1 When Israel came out of Egypt, Jacob from a people of foreign tongue,
2 Judah became God’s sanctuary, Israel his dominion.
3 The sea looked and fled, the Jordan turned back;
4 the mountains leaped like rams, the hills like lambs.
5 Why was it, sea, that you fled? Why, Jordan, did you turn back?
6 Why, mountains, did you leap like rams, you hills, like lambs?
7 Tremble, earth, at the presence of the Lord, at the presence of the God of Jacob,
8 who turned the rock into a pool, the hard rock into springs of water.
We live in a time where movie makers thrive on the idea of an impending doom or apocalypse and the idea of a hero that brings salvation from that pending doom. I can’t deny that I love the story line of a series or movie with a good ending: where good triumphs over evil. It always begins with a sense of oppression, sadness and obscurity but ends with rescue, joy and glory for those who stick to the right side of love and justice.
The notion that good will triumph over evil forms the basis of all human sense and sensibilities. Movies doubly keep us in suspense and confirm our assumption and need for an idyllic ending: that good will and has to triumph over evil. Well, Psalm 114 represents eight lines of what could be a modern day Apocalypse story that was relevant for the people of its time and for us today: A story where God’s people triumphed over their enemies.
We have come to know the story of the great rescue of God’s chosen people as the book of Exodus, but it could have very well been the book of the first Apocalypse; It just depends on which side of the story one would have found themselves at the time.
Oh what it must have been like to see the events (queue the Apocalyptic music): the Nile turning blood red, locusts filling the land and seas parting and closing- to name a few. This was the magnitude of what Israel experienced before they came from out of Egypt (Psalm 114: 1). What a terror it must have been for those who were not so favored as to have God make His sanctuary among them (v. 2). We often forget that the same God who’s presence caused the seas to part for the Israelites’ escape (v.3) and that caused Mount Sinai to tremble when the law was given to Moses (v.4), is the same God who promises to return for His people who accept Him, in the person of Jesus for another event of Exodus proportions (as described in the book of Revelation). Imagine the cosmic amazement, like the scurrying and excitement of great mountains and vast waters- mysteries once aloof, now agog and reduced to frisky lambs! That will all be caused by His physical presence (v. 7&8) among His people.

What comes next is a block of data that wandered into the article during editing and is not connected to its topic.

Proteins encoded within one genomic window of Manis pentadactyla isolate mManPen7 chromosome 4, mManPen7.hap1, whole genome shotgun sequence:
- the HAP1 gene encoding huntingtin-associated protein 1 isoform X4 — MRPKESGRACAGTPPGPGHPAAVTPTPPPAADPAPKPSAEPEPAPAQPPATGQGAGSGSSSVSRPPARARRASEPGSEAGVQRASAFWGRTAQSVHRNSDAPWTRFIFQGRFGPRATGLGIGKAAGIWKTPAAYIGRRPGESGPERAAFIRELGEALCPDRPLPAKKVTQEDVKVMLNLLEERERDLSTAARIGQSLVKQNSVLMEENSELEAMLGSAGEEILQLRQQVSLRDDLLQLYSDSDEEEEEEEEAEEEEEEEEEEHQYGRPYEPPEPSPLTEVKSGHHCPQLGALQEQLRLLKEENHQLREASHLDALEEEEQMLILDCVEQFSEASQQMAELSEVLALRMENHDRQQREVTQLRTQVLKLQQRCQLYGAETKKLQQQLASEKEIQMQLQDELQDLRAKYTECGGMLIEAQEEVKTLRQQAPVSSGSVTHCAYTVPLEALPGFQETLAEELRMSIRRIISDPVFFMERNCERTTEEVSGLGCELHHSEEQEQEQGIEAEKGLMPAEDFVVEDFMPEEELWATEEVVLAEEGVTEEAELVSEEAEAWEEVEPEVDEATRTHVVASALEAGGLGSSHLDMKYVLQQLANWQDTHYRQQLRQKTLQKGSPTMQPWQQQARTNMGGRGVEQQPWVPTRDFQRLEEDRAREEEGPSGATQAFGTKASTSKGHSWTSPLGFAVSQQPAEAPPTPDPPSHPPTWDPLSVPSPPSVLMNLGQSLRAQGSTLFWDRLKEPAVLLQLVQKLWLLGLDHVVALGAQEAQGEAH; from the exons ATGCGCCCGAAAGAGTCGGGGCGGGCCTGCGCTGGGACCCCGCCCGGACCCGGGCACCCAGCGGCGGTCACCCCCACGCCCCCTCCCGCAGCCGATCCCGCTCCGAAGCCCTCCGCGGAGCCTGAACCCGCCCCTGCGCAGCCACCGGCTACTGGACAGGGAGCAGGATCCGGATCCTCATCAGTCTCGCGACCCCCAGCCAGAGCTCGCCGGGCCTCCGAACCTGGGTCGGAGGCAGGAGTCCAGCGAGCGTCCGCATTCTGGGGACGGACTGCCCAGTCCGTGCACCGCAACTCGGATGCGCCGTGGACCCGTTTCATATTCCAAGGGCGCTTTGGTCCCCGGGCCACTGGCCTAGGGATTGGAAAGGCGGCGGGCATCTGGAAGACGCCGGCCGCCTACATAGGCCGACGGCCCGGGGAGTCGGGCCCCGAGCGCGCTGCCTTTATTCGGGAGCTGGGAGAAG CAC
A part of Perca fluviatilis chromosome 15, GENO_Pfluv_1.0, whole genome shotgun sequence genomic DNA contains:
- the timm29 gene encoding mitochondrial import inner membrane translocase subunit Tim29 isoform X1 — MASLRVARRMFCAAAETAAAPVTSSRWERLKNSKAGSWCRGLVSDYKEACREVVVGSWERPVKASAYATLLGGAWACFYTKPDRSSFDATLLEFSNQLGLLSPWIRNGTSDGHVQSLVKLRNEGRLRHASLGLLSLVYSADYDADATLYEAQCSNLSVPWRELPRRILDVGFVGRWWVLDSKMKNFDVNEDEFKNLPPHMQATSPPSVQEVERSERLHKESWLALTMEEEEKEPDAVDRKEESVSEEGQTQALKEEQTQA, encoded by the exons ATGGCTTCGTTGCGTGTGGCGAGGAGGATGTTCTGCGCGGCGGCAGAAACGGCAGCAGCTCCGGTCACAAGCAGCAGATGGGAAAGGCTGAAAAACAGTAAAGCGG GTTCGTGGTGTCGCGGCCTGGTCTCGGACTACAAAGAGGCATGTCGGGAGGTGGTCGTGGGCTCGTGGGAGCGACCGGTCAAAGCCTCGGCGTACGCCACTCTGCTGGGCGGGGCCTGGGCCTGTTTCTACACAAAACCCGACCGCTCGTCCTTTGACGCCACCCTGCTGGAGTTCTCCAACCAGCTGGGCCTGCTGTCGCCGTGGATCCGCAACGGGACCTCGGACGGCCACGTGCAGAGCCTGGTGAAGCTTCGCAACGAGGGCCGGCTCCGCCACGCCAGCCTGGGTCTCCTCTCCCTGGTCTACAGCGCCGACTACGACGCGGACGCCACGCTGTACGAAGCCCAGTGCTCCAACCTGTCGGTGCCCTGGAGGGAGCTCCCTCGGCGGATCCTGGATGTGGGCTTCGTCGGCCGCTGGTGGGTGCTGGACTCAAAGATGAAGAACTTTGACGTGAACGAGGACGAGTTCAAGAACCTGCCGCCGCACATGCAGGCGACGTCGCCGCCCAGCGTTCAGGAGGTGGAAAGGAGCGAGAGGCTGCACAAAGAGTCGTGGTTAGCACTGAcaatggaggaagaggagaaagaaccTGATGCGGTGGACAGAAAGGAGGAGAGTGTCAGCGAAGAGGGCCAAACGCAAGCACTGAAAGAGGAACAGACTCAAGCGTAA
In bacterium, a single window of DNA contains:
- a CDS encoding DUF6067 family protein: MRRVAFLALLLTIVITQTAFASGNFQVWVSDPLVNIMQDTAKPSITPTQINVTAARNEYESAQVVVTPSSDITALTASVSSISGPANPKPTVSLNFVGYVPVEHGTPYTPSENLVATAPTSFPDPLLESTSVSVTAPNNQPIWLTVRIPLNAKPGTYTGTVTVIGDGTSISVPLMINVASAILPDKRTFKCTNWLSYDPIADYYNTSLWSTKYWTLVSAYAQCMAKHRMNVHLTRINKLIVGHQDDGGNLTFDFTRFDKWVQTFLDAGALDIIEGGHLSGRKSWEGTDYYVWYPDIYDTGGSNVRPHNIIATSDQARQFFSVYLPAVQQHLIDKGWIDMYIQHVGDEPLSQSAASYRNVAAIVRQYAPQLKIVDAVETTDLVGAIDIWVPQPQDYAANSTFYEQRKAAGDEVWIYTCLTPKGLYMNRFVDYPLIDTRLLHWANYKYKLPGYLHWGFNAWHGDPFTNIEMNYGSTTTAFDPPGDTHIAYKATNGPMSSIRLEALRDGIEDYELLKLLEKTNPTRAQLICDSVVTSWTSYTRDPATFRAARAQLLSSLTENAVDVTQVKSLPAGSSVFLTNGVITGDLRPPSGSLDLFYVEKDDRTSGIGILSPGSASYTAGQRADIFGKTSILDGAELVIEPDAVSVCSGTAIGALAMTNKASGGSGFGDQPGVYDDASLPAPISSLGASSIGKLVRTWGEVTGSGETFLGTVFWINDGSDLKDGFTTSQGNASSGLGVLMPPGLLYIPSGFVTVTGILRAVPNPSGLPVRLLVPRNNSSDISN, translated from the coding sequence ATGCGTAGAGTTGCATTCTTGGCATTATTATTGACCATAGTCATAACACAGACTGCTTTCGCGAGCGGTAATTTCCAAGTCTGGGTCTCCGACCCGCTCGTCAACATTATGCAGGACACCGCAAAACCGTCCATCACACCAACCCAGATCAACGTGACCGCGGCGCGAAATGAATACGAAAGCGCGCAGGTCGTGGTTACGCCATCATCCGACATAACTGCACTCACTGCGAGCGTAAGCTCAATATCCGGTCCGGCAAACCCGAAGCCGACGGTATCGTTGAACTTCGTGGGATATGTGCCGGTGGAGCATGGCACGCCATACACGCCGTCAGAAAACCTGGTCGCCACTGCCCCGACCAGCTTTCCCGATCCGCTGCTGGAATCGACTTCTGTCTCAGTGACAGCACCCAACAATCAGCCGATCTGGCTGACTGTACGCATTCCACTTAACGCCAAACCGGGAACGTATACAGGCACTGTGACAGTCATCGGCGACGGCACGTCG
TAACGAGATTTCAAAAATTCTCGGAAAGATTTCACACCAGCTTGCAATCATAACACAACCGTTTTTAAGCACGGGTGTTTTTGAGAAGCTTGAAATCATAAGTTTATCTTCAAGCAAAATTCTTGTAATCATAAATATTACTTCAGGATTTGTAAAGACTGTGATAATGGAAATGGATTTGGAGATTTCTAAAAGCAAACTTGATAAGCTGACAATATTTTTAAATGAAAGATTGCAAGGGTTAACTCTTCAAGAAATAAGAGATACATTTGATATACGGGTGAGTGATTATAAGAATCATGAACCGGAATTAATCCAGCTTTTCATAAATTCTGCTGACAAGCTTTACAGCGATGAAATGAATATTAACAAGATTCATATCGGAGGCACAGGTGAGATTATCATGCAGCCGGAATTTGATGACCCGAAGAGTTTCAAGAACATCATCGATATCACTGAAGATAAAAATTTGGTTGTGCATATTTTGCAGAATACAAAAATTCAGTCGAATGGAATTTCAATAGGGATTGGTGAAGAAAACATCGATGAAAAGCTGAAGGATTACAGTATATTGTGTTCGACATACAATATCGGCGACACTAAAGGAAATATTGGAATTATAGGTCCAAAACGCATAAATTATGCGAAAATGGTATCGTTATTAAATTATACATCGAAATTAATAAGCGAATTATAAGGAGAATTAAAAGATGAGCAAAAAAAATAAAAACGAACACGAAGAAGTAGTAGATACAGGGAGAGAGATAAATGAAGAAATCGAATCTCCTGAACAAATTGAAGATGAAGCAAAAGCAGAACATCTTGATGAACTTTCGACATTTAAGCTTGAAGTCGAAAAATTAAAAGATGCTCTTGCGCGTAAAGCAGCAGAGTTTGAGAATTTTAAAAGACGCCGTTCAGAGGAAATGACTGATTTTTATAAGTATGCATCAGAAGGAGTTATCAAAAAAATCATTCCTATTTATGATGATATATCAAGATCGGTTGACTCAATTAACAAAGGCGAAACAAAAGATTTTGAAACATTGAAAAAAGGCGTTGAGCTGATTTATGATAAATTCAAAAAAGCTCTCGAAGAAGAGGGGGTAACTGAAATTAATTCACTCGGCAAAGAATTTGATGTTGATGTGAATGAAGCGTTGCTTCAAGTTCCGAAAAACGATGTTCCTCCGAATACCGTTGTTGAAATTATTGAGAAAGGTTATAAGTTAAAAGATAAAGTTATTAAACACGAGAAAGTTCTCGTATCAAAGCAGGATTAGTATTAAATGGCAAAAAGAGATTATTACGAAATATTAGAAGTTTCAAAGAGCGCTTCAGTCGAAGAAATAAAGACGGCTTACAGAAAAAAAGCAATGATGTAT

The Israelites were bound by the shackles of Egyptian slavery and, in an uncanny parallel, this world- our present reality- is bound by the shackles of sin; albeit for the redemptive work of Jesus on the cross that gave gentiles like you and I a certain peculiar status- the favor of having God present and living in us, making us the place of His dominion!
Reflect for a moment, when the Israelites crossed the red sea that God amazingly parted to ensure their rescue, the sea had to return to its oneness, in a way that only God could have allowed. Those who pursued them were awe- struck, but were swallowed up by the sea that was once parted. God’s presence recued His people, while at the same time brought the ruin of the enemies of His people. At the climax of our present story, we will all be awe-struck by the Author, the God of Jacob. Some will be awe-struck and terrified and others awe-struck with a thrilling sense of the presence and victory of God.
The difference between us and the Israelites is that we live in a post crucifixion and resurrection world where we have the directors’ script. In other words, we know the ending of this Season, where good triumphs over evil. God will remain with His people and Good will reign forever (Revelation 21: 3b- 5a).
When Christ returns to rescue us it will also be a time of ruin for His enemies. The symbiotic relationship between the recurring themes of rescue and ruin throughout the bible, can be deduced from this Psalm…the beneficiaries of either, will depend on which side of the story line you will find yourself on the day of the next great exodus of Gods’ people: when Christ returns for His Glory in the greatest story ever told.
And so it should be! TOLD! To everyone! No one wants to be the unfortunate characters in a ‘Left Behind’ series! Salvation is simple! Let God into your heart, mind and soul, confess Jesus and receive the favor of God making his sanctuary in you, then go out and tell the story.
… and let it never be forgotten.
“Behold, the tabernacle of God is with men, and He will dwell with them, and they shall be His people. God Himself will be with them and be their God. And God will wipe away every tear from their eyes; there shall be no more death, nor sorrow, nor crying. There shall be no more pain, for the former things have passed away.”
Then He who sat on the throne said, “Behold, I make all things new.”
– Revelation 21: 3b- 5a
Alicia Johnson- KeiraVille International Church